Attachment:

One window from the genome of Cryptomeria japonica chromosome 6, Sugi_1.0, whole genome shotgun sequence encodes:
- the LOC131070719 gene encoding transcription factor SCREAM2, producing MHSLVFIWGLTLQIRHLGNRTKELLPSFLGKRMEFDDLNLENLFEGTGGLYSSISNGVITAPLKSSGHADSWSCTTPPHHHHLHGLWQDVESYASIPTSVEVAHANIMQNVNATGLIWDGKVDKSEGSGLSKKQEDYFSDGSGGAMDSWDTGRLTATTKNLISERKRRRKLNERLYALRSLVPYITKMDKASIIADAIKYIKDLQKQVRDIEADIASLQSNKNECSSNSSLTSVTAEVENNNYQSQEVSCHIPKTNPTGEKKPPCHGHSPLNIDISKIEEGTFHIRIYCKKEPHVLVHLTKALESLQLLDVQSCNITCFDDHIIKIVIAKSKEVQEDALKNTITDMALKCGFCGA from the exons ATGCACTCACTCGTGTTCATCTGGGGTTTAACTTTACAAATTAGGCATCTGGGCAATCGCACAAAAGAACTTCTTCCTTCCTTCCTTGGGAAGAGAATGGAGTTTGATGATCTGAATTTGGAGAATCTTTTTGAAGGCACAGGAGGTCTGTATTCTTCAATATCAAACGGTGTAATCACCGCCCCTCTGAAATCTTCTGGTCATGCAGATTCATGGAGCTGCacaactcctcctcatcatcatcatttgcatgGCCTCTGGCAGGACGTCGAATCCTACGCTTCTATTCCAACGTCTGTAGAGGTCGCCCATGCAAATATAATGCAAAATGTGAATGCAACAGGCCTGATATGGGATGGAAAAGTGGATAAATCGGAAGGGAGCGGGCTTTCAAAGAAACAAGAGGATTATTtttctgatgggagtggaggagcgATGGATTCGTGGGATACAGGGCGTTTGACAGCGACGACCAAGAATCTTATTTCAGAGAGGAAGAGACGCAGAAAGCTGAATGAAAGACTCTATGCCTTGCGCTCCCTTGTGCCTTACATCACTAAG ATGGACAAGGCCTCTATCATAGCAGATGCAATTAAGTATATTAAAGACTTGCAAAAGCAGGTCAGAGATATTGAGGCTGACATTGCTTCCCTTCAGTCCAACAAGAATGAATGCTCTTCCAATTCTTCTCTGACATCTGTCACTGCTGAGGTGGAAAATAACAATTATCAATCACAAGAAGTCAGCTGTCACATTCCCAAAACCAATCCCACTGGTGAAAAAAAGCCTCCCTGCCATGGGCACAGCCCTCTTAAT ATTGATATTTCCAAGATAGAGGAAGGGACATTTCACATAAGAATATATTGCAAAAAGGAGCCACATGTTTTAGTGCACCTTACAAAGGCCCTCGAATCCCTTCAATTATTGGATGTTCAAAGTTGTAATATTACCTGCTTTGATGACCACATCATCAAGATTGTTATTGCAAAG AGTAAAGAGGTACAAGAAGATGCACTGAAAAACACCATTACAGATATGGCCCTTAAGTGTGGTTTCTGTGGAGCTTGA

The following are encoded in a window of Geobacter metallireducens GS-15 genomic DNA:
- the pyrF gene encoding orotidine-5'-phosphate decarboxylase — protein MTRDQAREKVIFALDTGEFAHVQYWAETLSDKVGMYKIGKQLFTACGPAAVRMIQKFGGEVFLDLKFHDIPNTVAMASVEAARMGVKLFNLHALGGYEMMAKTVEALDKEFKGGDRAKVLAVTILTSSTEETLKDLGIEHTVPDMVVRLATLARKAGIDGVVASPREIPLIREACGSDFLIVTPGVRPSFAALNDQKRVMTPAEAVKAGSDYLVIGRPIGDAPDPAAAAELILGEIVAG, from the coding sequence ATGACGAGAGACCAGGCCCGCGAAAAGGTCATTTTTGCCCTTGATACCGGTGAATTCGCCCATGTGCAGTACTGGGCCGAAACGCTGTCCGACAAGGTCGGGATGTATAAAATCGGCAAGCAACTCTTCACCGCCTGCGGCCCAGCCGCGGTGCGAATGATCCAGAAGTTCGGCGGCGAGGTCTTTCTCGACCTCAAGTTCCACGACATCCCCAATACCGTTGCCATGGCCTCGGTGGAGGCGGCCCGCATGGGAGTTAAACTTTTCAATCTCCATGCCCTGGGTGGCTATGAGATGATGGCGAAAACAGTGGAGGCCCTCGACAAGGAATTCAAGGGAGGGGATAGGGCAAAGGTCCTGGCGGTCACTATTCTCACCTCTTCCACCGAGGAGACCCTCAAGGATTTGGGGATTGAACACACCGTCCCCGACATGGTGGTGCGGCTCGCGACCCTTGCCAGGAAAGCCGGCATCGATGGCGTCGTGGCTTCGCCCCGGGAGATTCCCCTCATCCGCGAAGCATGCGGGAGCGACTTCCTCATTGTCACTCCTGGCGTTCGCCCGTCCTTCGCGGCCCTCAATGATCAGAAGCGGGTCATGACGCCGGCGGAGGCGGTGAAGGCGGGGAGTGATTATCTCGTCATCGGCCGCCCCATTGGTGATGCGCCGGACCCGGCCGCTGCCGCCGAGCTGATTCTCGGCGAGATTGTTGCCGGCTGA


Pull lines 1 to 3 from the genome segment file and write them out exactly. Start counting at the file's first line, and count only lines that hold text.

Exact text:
One window from the genome of Cryptomeria japonica chromosome 6, Sugi_1.0, whole genome shotgun sequence encodes:
- the LOC131070719 gene encoding transcription factor SCREAM2, producing MHSLVFIWGLTLQIRHLGNRTKELLPSFLGKRMEFDDLNLENLFEGTGGLYSSISNGVITAPLKSSGHADSWSCTTPPHHHHLHGLWQDVESYASIPTSVEVAHANIMQNVNATGLIWDGKVDKSEGSGLSKKQEDYFSDGSGGAMDSWDTGRLTATTKNLISERKRRRKLNERLYALRSLVPYITKMDKASIIADAIKYIKDLQKQVRDIEADIASLQSNKNECSSNSSLTSVTAEVENNNYQSQEVSCHIPKTNPTGEKKPPCHGHSPLNIDISKIEEGTFHIRIYCKKEPHVLVHLTKALESLQLLDVQSCNITCFDDHIIKIVIAKSKEVQEDALKNTITDMALKCGFCGA from the exons ATGCACTCACTCGTGTTCATCTGGGGTTTAACTTTACAAATTAGGCATCTGGGCAATCGCACAAAAGAACTTCTTCCTTCCTTCCTTGGGAAGAGAATGGAGTTTGATGATCTGAATTTGGAGAATCTTTTTGAAGGCACAGGAGGTCTGTATTCTTCAATATCAAACGGTGTAATCACCGCCCCTCTGAAATCTTCTGGTCATGCAGATTCATGGAGCTGCacaactcctcctcatcatcatcatttgcatgGCCTCTGGCAGGACGTCGAATCCTACGCTTCTATTCCAACGTCTGTAGAGGTCGCCCATGCAAATATAATGCAAAATGTGAATGCAACAGGCCTGATATGGGATGGAAAAGTGGATAAATCGGAAGGGAGCGGGCTTTCAAAGAAACAAGAGGATTATTtttctgatgggagtggaggagcgATGGATTCGTGGGATACAGGGCGTTTGACAGCGACGACCAAGAATCTTATTTCAGAGAGGAAGAGACGCAGAAAGCTGAATGAAAGACTCTATGCCTTGCGCTCCCTTGTGCCTTACATCACTAAG ATGGACAAGGCCTCTATCATAGCAGATGCAATTAAGTATATTAAAGACTTGCAAAAGCAGGTCAGAGATATTGAGGCTGACATTGCTTCCCTTCAGTCCAACAAGAATGAATGCTCTTCCAATTCTTCTCTGACATCTGTCACTGCTGAGGTGGAAAATAACAATTATCAATCACAAGAAGTCAGCTGTCACATTCCCAAAACCAATCCCACTGGTGAAAAAAAGCCTCCCTGCCATGGGCACAGCCCTCTTAAT ATTGATATTTCCAAGATAGAGGAAGGGACATTTCACATAAGAATATATTGCAAAAAGGAGCCACATGTTTTAGTGCACCTTACAAAGGCCCTCGAATCCCTTCAATTATTGGATGTTCAAAGTTGTAATATTACCTGCTTTGATGACCACATCATCAAGATTGTTATTGCAAAG AGTAAAGAGGTACAAGAAGATGCACTGAAAAACACCATTACAGATATGGCCCTTAAGTGTGGTTTCTGTGGAGCTTGA

The following are encoded in a window of Geobacter metallireducens GS-15 genomic DNA: